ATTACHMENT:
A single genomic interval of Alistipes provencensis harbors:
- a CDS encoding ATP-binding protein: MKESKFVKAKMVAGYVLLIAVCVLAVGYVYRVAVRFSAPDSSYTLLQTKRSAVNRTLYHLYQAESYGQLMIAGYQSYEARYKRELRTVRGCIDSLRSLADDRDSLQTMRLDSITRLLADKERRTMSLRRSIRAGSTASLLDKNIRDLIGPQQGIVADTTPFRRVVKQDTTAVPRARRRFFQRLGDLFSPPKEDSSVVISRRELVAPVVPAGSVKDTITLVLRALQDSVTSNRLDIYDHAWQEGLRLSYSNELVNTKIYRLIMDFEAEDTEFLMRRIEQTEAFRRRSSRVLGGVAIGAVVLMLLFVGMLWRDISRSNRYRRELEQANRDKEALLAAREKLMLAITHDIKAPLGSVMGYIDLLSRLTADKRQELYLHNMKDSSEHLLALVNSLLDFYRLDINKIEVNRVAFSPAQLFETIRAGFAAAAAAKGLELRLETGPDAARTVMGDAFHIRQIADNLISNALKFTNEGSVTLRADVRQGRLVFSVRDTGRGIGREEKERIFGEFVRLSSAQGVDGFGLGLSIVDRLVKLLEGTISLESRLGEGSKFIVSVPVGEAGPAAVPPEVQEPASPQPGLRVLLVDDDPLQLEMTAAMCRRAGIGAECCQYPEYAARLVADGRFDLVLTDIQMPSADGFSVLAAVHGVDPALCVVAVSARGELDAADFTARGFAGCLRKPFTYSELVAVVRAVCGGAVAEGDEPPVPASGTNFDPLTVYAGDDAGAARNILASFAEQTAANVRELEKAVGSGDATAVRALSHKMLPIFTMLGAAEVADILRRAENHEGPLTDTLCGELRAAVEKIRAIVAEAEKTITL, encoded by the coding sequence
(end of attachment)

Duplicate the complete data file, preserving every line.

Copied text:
A single genomic interval of Alistipes provencensis harbors:
- a CDS encoding ATP-binding protein: MKESKFVKAKMVAGYVLLIAVCVLAVGYVYRVAVRFSAPDSSYTLLQTKRSAVNRTLYHLYQAESYGQLMIAGYQSYEARYKRELRTVRGCIDSLRSLADDRDSLQTMRLDSITRLLADKERRTMSLRRSIRAGSTASLLDKNIRDLIGPQQGIVADTTPFRRVVKQDTTAVPRARRRFFQRLGDLFSPPKEDSSVVISRRELVAPVVPAGSVKDTITLVLRALQDSVTSNRLDIYDHAWQEGLRLSYSNELVNTKIYRLIMDFEAEDTEFLMRRIEQTEAFRRRSSRVLGGVAIGAVVLMLLFVGMLWRDISRSNRYRRELEQANRDKEALLAAREKLMLAITHDIKAPLGSVMGYIDLLSRLTADKRQELYLHNMKDSSEHLLALVNSLLDFYRLDINKIEVNRVAFSPAQLFETIRAGFAAAAAAKGLELRLETGPDAARTVMGDAFHIRQIADNLISNALKFTNEGSVTLRADVRQGRLVFSVRDTGRGIGREEKERIFGEFVRLSSAQGVDGFGLGLSIVDRLVKLLEGTISLESRLGEGSKFIVSVPVGEAGPAAVPPEVQEPASPQPGLRVLLVDDDPLQLEMTAAMCRRAGIGAECCQYPEYAARLVADGRFDLVLTDIQMPSADGFSVLAAVHGVDPALCVVAVSARGELDAADFTARGFAGCLRKPFTYSELVAVVRAVCGGAVAEGDEPPVPASGTNFDPLTVYAGDDAGAARNILASFAEQTAANVRELEKAVGSGDATAVRALSHKMLPIFTMLGAAEVADILRRAENHEGPLTDTLCGELRAAVEKIRAIVAEAEKTITL, encoded by the coding sequence